William Ian DeWitt Hutt
May 2, 1920
Toronto, Ontario, Canada
|Died||June 27, 2007 (aged 87)|
Stratford, Ontario, Canada
William Ian DeWitt Hutt, (May 2, 1920 – June 27, 2007) was a Canadian actor of stage, television and film. Hutt's distinguished career spanned over fifty years and won him many accolades and awards. While his base throughout his career remained at the Stratford Festival in Stratford, Ontario, he appeared on the stage in London, New York and across Canada.
Hutt was born in Toronto, Ontario, the second of three children. A graduate of Toronto's Vaughan Road Collegiate Institute (now Vaughan Road Academy), he served five years as a medic during World War II, receiving a Military Medal for "bravery in the field". After the war, he received his BA in 1948 from Trinity College at the University of Toronto, and subsequently joined the Stratford Festival of Canada for its first season in 1953.
About his early life, theatre director Richard Nielsen said, "As a young man, he was openly gay at a time when being openly gay was a very dangerous identity. He shunned violence, but he volunteered as a medic in the Second World War, and he later won the Military Medal for his services; and this I found most fascinating: he committed to a career in theatre when such a thing as the 'Canadian theatre' simply did not exist."
Hutt's acting career was centered around the Stratford Festival where he won acclaim in many roles including those of King Lear (1988), James Tyrone in Eugene O'Neill's Long Day's Journey into Night (1994-1995) (a production which was subsequently filmed), and Lady Bracknell in The Importance of Being Earnest (1975-1979). He played such Shakespearean roles as Hamlet, Lear, Falstaff, Prospero, Macbeth and Titus Andronicus.. He was Artistic Director of the Grand Theatre in London, Ontario from 1976 to 1980, and also performed at the Shaw Festival, Citadel Theatre, Royal Manitoba Theatre Centre, Vancouver Playhouse, National Arts Centre, Chichester Festival, and Bristol Old Vic.
He appeared in film and on television in such roles as Le Moyne in the 2003 film The Statement and Sir John A. Macdonald in the Canadian television production of The National Dream, as well as in Timothy Findley's The Wars.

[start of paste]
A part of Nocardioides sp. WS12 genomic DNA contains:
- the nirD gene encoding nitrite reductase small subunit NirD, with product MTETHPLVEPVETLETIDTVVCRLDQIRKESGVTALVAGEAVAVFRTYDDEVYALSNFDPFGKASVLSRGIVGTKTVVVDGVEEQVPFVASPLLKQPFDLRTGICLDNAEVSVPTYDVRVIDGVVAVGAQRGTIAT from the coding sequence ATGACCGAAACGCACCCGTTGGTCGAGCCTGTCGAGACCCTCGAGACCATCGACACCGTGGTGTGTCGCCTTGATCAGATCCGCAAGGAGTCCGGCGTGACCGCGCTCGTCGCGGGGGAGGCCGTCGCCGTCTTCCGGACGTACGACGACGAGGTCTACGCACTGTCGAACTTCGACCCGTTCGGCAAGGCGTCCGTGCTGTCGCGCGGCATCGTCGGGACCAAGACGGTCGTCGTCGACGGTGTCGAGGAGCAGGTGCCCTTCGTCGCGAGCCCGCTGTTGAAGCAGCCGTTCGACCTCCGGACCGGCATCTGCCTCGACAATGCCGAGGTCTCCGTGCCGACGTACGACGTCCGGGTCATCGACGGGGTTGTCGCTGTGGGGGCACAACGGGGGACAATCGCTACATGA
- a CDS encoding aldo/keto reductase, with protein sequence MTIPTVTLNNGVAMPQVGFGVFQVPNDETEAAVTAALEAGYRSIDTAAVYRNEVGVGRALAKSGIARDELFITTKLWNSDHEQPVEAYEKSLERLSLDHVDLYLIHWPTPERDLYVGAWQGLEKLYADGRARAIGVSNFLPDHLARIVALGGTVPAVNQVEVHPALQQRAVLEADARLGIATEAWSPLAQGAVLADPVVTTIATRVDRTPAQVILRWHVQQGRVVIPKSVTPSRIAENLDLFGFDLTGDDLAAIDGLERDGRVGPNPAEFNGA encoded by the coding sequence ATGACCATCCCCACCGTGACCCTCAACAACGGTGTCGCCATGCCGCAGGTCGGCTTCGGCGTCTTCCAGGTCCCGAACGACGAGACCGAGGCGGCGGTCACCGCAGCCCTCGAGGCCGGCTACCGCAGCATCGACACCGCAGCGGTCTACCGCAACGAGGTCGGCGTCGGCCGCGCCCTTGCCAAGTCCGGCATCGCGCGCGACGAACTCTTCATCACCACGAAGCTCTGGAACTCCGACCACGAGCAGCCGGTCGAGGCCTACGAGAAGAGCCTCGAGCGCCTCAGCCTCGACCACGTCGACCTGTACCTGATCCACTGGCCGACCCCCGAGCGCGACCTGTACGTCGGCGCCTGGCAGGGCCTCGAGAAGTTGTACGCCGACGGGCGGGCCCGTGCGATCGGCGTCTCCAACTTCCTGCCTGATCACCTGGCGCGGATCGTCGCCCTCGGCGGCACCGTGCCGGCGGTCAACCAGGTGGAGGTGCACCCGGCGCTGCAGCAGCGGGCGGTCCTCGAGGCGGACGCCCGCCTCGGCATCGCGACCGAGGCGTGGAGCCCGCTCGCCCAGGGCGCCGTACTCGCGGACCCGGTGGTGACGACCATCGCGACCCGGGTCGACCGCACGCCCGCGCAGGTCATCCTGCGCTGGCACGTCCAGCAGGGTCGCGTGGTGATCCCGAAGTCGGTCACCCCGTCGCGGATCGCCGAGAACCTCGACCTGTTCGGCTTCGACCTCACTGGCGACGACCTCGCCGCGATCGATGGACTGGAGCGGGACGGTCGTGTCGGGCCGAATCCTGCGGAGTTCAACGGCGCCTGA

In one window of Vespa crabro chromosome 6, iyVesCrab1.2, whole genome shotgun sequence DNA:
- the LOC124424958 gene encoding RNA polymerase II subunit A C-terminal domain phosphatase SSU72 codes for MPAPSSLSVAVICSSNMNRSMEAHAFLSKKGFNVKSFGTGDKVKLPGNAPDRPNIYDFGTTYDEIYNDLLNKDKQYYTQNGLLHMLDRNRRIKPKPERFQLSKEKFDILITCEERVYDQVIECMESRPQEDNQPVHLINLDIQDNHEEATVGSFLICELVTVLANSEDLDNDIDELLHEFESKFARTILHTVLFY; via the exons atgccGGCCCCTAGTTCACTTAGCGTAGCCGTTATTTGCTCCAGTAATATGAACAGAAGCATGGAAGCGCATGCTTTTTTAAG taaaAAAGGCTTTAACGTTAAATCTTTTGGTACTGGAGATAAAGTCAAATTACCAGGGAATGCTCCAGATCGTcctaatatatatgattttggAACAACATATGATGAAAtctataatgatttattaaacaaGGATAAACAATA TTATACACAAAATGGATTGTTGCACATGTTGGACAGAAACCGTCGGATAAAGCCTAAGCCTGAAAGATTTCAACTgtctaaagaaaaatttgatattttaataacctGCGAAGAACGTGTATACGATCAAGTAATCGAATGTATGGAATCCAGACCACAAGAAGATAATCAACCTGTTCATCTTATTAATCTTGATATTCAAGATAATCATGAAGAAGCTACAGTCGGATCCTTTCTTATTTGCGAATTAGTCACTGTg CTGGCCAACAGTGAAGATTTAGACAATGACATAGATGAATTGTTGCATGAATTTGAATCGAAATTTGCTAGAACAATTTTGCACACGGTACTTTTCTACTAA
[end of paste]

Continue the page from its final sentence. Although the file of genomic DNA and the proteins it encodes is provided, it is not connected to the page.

In 1969 he was made a Companion of the Order of Canada and in 1992 he was awarded the Order of Ontario. He also received an Honorary Doctor of Letters degree from McMaster University in Hamilton, Ontario in October 1997, and in 2000 was inducted into Canada's Walk of Fame. Hutt was a recipient of a Governor General's Performing Arts Award in 1992. He was awarded the 1996 Sam Wanamaker Prize. One of the very few people in North America to have appeared on a postage stamp while still alive, he appeared on a stamp that celebrated the Stratford Festival's anniversary and showed him in character as Prospero.
In 2000, a bridge on Waterloo Street North that crosses the Avon River in downtown Stratford, ON, was named the "William Hutt Bridge" in his honour. The bridge lies a few metres away from the house in which Hutt had lived for many years.
Hutt retired from the Stratford stage in 2005 with his most renowned role in a reprise of Prospero in The Tempest . He appeared in the television series Slings and Arrows as an ailing stage icon who wants to play King Lear one last time. He had planned to return to Stratford in 2007 in a production of A Delicate Balance, but had to cancel due to poor health.